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US Representative Lamar Smith (R-TX) has proposed a new bill to set funding criteria for the National Science Foundation (NSF). According to the bill any award of funding by the NSF must meet the following three criteria.

1) “… in the interests of the United States to advance the national health, prosperity, or welfare, and to secure the national defense by promoting the progress of science;

2) “… the finest quality, is groundbreaking, and answers questions or solves problems that are of utmost importance to society at large; and

3) “… not duplicative of other research projects being funded by the Foundation or other Federal science agencies.”

ScienceInsider

Even the suggestion of these criteria demonstrates a completely lack of understanding about science methodology. Let’s start with the first criteria and work our way through all of them.

1) “… in the interests of the United States to advance the national health, prosperity, or welfare, and to secure the national defense by promoting the progress of science;

This criteria is nothing but hollow rhetoric. What constitutes advancing health, prosperity, welfare or defense? Those areas are so broad that they encompass everything. There is little out there which could not be argued to advance those interests in some manner or another. The problem is that frequently legislators and the public don’t understand what the research is doing enough to judge whether it would meet this first criteria.

2) “… the finest quality, is groundbreaking, and answers questions or solves problems that are of utmost importance to society at large; and

It would be nice to fund nothing but groundbreaking novel research but the fact is that very little of science is groundbreaking. It takes hundreds of thousand of man hours to research questions which many people would consider trivial in order to build a foundation for groundbreaking research. The truly novel discoveries depend on having a base level of knowledge about the area of interest.

Few would consider research in to number theory to be groundbreaking or of great importance. Yet John Tate’s work on number theory was used as the basis for creating internet encryption which made internet business possible.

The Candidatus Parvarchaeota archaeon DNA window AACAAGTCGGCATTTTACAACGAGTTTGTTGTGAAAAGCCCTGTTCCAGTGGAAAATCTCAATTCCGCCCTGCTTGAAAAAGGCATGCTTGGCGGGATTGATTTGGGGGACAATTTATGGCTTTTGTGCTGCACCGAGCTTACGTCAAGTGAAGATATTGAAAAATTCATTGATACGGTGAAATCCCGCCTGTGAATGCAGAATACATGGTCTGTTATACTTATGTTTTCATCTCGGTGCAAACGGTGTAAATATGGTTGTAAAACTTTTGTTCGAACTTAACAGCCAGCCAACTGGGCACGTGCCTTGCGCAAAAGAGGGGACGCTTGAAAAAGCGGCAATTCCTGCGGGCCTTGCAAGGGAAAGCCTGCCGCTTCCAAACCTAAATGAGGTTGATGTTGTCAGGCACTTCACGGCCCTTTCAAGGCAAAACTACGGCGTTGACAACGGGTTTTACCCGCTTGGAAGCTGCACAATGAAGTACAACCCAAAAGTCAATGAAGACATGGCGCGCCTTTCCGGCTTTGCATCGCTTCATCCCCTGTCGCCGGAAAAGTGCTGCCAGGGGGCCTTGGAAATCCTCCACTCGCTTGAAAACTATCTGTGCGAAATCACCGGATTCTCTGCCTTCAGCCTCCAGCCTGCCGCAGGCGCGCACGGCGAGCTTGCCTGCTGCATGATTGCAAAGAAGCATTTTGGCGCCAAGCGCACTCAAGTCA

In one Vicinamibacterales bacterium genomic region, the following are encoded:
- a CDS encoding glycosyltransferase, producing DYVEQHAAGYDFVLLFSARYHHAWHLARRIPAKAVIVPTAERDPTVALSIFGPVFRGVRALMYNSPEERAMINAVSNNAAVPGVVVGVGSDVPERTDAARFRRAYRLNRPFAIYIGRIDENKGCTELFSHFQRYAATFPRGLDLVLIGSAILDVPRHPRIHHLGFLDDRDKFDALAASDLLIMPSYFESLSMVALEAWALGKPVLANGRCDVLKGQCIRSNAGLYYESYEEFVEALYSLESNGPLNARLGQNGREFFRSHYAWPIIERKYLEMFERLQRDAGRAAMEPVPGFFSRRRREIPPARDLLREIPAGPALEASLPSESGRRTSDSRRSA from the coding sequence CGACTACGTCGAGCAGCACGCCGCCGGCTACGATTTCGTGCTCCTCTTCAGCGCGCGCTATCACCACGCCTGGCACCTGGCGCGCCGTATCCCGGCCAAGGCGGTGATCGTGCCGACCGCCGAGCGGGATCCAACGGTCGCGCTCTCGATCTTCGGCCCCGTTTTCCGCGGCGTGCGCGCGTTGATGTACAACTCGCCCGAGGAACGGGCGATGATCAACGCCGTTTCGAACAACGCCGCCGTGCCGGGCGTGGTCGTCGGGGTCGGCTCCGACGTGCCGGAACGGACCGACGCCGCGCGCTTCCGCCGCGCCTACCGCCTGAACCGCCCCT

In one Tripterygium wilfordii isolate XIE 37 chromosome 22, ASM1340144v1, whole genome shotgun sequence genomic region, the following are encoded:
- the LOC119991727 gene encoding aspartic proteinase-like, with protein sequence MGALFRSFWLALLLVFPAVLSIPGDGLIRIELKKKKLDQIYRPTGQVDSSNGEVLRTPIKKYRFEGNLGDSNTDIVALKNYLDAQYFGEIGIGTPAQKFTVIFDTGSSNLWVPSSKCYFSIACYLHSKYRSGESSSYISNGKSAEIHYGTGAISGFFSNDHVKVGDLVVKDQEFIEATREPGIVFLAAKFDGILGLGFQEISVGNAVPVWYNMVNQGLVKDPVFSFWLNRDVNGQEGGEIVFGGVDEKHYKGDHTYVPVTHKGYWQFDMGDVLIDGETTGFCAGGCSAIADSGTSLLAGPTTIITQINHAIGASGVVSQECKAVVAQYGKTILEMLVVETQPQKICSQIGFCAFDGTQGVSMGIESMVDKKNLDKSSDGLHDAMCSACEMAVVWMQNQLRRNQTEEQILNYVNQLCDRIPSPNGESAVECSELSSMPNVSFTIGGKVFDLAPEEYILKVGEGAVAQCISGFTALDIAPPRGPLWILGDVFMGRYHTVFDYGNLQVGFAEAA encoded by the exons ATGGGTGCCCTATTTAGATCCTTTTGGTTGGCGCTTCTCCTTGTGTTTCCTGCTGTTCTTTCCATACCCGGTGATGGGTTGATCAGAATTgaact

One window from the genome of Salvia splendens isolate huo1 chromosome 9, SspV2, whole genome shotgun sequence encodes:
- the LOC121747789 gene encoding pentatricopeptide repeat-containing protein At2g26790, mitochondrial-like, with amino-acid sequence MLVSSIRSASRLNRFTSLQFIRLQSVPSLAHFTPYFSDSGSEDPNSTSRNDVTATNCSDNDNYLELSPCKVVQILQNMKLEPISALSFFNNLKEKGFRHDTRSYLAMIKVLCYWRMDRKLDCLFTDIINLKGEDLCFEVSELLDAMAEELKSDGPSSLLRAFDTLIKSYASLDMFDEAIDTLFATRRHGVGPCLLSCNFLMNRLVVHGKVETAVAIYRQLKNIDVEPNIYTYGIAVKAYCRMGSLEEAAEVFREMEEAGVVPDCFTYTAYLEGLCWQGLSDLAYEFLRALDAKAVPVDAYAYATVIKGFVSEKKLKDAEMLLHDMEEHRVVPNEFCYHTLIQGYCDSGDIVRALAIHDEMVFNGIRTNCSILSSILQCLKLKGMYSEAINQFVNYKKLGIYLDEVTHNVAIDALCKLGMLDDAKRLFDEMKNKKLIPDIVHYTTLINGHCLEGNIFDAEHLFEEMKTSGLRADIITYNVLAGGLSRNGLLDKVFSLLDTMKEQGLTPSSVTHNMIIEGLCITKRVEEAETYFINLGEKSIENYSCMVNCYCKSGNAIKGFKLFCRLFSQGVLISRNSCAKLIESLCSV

In 1952 few would have labeled the x-ray diffraction image taken by Rosalind Franklin to be groundbreaking. But that image became the basis of our modern understanding of DNA which transformed our understanding of biology and medicine.

These are but two examples of seemingly unimportant research at the time which later completely changed our lives. There is no way to tell at the outset what research will lead to. In fact it may take decades in order to understand the importance of research. It is rather common for individuals to receive Nobel prizes decades later because their research became the foundation for new innovations. It is completely unreasonable to expect ALL research to APPEAR to be groundbreaking before even starting the research.

3) “… not duplicative of other research projects being funded by the Foundation or other Federal science agencies.”

Finally the third criteria shows that Representative Smith has a complete lack of understanding about science methodology. This criteria requires that research not duplicate any other research. Yet replication of research is absolutely necessary for scientific advancement. Each and every experiment must be designed such that any other researcher can replicate the experiment with the same results as the original. This is a requirement on ANY experimental design. Why? Because every human endeavor is error prone. There is always a possibility of error; that might be human error in execution of the study; it might be random sampling error; it might be an uncontrollable factor that can’t be accounted for. The source of error doesn’t matter, that fact is that humans are error prone. To compensate for that researchers replicate studies that have already been done in order to verify the results. A single study does not make something true in science. That study must be replicated in order to demonstrate that the original study was accurate.

If replication is not funded then how do we know that the original work is correct? The original could have found an effect which does not exist (type 1 error) or it could fail to find an effect that does exist (type 2 error). There would be no way of knowing without replication. So if no effect was found then it would be erroneously assumed that no effect exists and then no further research in that area would be funded. Whereas if an effect was found that does not exist then research could continue in that area but it would only waste money since it is based on erroneous information. Instead replication serves as the means by which science can correct itself. Replication helps to root out errors made in science so they can be corrected and so that researchers don’t continue to propagate those errors.

In conclusion Representative Lamar Smith (R-TX) has no clue about science. He has put forth nice sounding rhetoric about making science funding about advancing the health, prosperity, welfare and defense of the country. But he has no clue about the importance of replication. He also fails to understand that not all science can be groundbreaking. Groundbreaking discoveries are built on years of mundane research. Those that create policy about science should have a solid understanding and background in science. Otherwise they are creating laws about something they do not know and thus they should not be involved in.

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